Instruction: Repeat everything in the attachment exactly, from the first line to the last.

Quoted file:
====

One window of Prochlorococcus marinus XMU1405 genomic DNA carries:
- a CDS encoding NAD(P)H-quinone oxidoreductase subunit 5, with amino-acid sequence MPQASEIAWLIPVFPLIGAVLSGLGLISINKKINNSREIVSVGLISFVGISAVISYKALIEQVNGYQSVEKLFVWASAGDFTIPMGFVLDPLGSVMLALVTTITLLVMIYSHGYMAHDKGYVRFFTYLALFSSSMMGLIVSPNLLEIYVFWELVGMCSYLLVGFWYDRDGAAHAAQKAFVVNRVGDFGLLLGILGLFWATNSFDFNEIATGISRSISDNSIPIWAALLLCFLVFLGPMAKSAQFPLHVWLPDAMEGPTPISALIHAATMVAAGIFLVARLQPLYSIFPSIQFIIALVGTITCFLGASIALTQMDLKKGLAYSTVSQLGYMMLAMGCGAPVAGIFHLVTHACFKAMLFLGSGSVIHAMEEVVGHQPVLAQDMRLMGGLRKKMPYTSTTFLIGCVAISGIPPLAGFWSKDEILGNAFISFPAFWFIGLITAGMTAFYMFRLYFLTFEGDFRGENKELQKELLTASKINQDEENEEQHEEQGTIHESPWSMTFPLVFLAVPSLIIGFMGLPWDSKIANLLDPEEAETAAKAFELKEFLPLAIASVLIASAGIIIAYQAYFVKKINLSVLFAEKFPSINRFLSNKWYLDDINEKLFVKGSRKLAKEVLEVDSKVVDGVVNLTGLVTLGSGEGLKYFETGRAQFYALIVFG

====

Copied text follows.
One window of Prochlorococcus marinus XMU1405 genomic DNA carries:
- a CDS encoding NAD(P)H-quinone oxidoreductase subunit 5, with amino-acid sequence MPQASEIAWLIPVFPLIGAVLSGLGLISINKKINNSREIVSVGLISFVGISAVISYKALIEQVNGYQSVEKLFVWASAGDFTIPMGFVLDPLGSVMLALVTTITLLVMIYSHGYMAHDKGYVRFFTYLALFSSSMMGLIVSPNLLEIYVFWELVGMCSYLLVGFWYDRDGAAHAAQKAFVVNRVGDFGLLLGILGLFWATNSFDFNEIATGISRSISDNSIPIWAALLLCFLVFLGPMAKSAQFPLHVWLPDAMEGPTPISALIHAATMVAAGIFLVARLQPLYSIFPSIQFIIALVGTITCFLGASIALTQMDLKKGLAYSTVSQLGYMMLAMGCGAPVAGIFHLVTHACFKAMLFLGSGSVIHAMEEVVGHQPVLAQDMRLMGGLRKKMPYTSTTFLIGCVAISGIPPLAGFWSKDEILGNAFISFPAFWFIGLITAGMTAFYMFRLYFLTFEGDFRGENKELQKELLTASKINQDEENEEQHEEQGTIHESPWSMTFPLVFLAVPSLIIGFMGLPWDSKIANLLDPEEAETAAKAFELKEFLPLAIASVLIASAGIIIAYQAYFVKKINLSVLFAEKFPSINRFLSNKWYLDDINEKLFVKGSRKLAKEVLEVDSKVVDGVVNLTGLVTLGSGEGLKYFETGRAQFYALIVFG